10 Facts About the Fall of the Roman Empire | History Hit

10 Facts About the Fall of the Roman Empire

Colin Ricketts

27 Jul 2018

However enduring and far reaching Rome’s influence was and continues to be, all empires eventually come to an end. Rome may be the Eternal City, but like the Republic before it, the same cannot be said for the Empire.

What follows are 10 interesting facts about Rome’s fall.

1. The date of the Fall of the Roman Empire is hard to pinpoint

When Emperor Romulus was deposed in 476 AD and replaced by Odoacer, the first King of Italy, many historians believe the Empire was over.

From Gladiator to Rome Total War to I, Claudius today the Praetorians are one of the most distinctive military units of Imperial Rome. It was their job to protect the Roman Emperor and his household, a task for which they hold a somewhat ‘chequered’ record (especially when we focus in on the Praetorian Prefects). But what do we know about this unit’s origins? How did this powerful force become protectors of the Emperor and his household? What other functions did they serve?
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2. The ‘Fall of the Roman Empire’ usually refers to just the Western Empire

Byzantine Emperor Justinian

Byzantine Emperor Justinian.

The Eastern Roman Empire, with its capital in Constantinople (now Istanbul) and called the Byzantine Empire, survived in one form or another until 1453.

3. The Empire was put under pressure during the Migration Period

Map by "MapMaster" via Wikimedia Commons

Map by “MapMaster” via Wikimedia Commons.

From 376 AD large numbers of Germanic tribes were pushed into the Empire by the westward movement of the Huns.

4. In 378 AD Goths defeated and killed Emperor Valens in the Battle of Adrianople

Probable portrait bust of Emperor Valens

Large parts of the east of the Empire were left open to attack. After this defeat ‘barbarians’ were an accepted part of the Empire, sometimes military allies and sometimes foes.

5. Alaric, the Visigothic leader who led the 410 AD Sack of Rome, wanted above all to be a Roman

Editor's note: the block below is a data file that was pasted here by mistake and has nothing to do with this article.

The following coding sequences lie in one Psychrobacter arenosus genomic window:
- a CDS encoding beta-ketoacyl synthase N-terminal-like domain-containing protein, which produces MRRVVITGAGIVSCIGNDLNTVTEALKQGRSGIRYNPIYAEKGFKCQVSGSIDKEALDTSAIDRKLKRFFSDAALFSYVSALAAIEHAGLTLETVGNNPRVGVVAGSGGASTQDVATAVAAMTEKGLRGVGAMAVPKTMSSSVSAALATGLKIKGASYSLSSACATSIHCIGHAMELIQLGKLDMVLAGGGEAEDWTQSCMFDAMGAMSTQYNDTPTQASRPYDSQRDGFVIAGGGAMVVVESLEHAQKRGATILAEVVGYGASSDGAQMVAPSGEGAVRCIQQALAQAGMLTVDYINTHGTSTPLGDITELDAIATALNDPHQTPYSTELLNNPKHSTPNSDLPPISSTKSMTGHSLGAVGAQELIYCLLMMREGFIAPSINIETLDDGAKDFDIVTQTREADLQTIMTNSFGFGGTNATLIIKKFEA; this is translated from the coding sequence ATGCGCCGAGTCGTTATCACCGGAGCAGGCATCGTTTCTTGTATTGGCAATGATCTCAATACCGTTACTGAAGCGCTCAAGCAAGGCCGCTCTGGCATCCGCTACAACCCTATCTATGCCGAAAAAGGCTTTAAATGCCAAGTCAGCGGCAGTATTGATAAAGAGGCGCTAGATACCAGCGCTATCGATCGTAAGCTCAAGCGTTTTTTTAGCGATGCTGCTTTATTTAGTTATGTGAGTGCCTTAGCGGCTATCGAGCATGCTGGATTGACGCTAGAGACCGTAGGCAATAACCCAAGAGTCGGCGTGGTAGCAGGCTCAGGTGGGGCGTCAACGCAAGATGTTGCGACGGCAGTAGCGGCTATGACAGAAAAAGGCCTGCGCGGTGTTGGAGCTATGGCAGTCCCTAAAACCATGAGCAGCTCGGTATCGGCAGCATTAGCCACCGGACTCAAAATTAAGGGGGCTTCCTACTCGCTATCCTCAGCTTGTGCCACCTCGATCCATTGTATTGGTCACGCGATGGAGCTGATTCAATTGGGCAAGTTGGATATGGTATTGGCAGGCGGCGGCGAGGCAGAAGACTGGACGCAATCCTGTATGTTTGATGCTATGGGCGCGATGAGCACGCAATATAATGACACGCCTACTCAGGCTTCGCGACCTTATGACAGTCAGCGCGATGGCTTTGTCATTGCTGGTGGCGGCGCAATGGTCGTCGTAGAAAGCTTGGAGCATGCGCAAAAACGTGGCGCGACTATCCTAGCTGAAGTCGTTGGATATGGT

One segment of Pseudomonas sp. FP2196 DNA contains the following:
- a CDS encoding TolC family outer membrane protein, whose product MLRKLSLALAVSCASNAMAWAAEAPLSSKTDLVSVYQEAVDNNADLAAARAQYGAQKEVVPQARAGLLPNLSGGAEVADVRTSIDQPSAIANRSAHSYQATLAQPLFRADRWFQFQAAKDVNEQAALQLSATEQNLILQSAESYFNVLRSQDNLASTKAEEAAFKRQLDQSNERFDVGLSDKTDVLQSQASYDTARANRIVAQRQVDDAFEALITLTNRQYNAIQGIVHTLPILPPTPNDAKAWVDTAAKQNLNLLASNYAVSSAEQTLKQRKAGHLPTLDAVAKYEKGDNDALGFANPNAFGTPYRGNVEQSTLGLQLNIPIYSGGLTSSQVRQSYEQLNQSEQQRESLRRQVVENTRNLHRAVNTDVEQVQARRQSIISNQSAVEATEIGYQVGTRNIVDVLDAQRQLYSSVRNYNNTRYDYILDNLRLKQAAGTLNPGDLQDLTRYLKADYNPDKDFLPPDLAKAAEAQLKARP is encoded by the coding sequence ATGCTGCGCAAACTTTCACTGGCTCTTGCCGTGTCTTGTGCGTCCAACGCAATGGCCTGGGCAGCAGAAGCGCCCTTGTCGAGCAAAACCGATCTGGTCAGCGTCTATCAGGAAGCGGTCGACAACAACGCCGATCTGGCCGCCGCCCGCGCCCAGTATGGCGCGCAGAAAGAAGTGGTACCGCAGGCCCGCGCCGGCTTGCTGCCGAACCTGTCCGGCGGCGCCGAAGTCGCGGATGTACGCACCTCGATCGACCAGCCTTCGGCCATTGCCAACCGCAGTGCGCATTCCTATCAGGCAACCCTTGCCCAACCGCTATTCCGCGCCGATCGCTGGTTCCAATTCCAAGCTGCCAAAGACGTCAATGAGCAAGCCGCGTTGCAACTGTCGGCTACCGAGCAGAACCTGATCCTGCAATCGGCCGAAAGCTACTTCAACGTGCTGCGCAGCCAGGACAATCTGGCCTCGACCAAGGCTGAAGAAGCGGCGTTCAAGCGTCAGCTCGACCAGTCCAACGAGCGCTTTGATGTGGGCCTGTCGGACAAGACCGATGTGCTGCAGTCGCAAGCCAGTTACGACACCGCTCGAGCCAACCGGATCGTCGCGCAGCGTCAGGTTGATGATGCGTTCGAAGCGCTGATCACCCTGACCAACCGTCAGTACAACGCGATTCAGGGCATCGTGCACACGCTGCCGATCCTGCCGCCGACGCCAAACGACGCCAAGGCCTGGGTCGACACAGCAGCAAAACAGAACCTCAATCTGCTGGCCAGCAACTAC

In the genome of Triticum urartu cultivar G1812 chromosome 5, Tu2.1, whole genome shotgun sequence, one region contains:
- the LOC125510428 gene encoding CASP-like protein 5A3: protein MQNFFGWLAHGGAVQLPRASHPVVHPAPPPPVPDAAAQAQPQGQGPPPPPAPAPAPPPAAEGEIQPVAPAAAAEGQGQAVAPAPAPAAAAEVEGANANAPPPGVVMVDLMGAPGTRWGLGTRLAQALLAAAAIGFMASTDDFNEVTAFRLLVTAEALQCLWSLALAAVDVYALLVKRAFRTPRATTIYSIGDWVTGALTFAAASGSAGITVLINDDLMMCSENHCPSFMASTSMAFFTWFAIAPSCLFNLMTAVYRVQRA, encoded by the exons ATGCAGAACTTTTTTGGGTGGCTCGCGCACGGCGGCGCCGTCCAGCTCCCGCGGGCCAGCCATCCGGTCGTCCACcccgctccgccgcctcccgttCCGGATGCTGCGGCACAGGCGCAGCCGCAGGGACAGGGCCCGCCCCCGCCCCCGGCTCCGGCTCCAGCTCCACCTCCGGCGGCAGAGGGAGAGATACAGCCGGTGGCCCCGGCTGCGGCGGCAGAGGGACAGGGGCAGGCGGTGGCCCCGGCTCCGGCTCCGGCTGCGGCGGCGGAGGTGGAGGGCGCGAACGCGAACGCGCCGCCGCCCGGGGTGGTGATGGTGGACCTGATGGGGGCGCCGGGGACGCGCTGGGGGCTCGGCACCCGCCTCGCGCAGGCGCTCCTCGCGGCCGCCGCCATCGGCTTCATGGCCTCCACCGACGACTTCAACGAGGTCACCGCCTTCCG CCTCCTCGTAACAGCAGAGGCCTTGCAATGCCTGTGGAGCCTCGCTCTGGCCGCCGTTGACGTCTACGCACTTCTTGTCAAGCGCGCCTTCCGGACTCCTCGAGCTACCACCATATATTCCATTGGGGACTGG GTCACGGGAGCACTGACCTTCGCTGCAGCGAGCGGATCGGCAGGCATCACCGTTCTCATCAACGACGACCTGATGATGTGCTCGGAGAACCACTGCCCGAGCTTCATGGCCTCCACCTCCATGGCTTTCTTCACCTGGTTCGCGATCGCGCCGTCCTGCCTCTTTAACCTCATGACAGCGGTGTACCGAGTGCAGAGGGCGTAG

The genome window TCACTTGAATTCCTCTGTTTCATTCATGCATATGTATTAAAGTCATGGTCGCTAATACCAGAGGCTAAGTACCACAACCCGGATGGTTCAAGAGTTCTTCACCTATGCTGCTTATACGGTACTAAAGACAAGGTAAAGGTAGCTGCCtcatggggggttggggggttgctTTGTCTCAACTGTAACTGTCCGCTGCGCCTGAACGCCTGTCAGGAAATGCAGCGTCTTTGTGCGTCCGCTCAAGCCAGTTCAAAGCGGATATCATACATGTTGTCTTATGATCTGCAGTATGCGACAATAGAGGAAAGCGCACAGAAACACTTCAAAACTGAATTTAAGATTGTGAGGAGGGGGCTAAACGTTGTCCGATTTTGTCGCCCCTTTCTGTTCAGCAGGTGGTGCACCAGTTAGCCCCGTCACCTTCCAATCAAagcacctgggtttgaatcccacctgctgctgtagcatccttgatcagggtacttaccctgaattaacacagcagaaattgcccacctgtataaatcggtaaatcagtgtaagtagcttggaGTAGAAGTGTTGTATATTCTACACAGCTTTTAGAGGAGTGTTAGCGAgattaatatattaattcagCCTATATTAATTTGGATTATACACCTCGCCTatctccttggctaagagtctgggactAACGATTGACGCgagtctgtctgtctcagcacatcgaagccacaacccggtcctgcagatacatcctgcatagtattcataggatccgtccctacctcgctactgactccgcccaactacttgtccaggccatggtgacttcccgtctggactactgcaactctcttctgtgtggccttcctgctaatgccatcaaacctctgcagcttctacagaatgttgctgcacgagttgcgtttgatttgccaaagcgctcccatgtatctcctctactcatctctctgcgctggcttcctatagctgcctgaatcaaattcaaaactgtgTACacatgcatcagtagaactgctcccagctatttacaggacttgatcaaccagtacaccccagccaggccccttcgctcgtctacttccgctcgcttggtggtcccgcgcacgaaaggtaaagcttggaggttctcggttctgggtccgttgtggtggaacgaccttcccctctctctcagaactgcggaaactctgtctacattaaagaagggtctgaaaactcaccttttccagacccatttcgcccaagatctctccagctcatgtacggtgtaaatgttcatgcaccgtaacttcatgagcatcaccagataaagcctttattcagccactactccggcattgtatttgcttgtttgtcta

He felt that promises of integration into the Empire, with land, money and office, had been broken and sacked the city in revenge for this perceived treachery.

The Anglo-Saxon period is vital for the formation of England and the UK as we know it but is a difficult era to fully understand. The departure of the Romans left a power vacuum that was filled by warlords with violence, foreign invasion, occupation and religious strife being endemic. But out of this turbulent period the foundation of what we now call England came into being. Dan is joined by Marc Morris one of the most distinguished medieval historians in the world and author of a new book called The Anglo-Saxons: A History of the Beginnings of England. Marc guides us through these difficult centuries separating truth from legend and illuminating this dark period in history.
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6. The Sack of Rome, now the capital of the Christian religion, had enormous symbolic power

Augustine of Hippo

It inspired St Augustine, an African Roman, to write City of God, an important theological argument that Christians should focus on the heavenly rewards of their faith rather than earthly matters.

7. The Crossing of the Rhine in 405/6 AD brought around 100,000 barbarians into the Empire

Barbarian factions, tribes and war leaders were now a factor in the power struggles at the top of Roman politics and one of the once-strong boundaries of the Empire had proved to be permeable.

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8. In 439 AD the Vandals captured Carthage

Mosaic of a Vandal Horseman

The loss of tax revenues and food supplies from North Africa was a terrible blow to the Western Empire.

9. After the death of Libius Severus in 465 AD, the Western Empire had no emperor for two years

Coin of Libius Severus

Coin of Libius Severus.

The much more secure Eastern court installed Anthemius and sent him west with huge military backing.

10. Julius Nepos still claimed to be Western Roman Emperor until 480 AD

Charlemagne treasure

Charlemagne ‘Holy Roman Emperor.’

He controlled Dalmatia and was named Emperor by Leo I of the Eastern Empire. He was murdered in a factional dispute.

No serious claim to the throne of the Western Empire was to be made again until the Frankish king Charlemagne was crowned ‘Imperator Romanorum’ by Pope Leo III in Rome in 800 AD, the founding of the Holy Roman Empire, a supposedly unified Catholic territory.

Colin Ricketts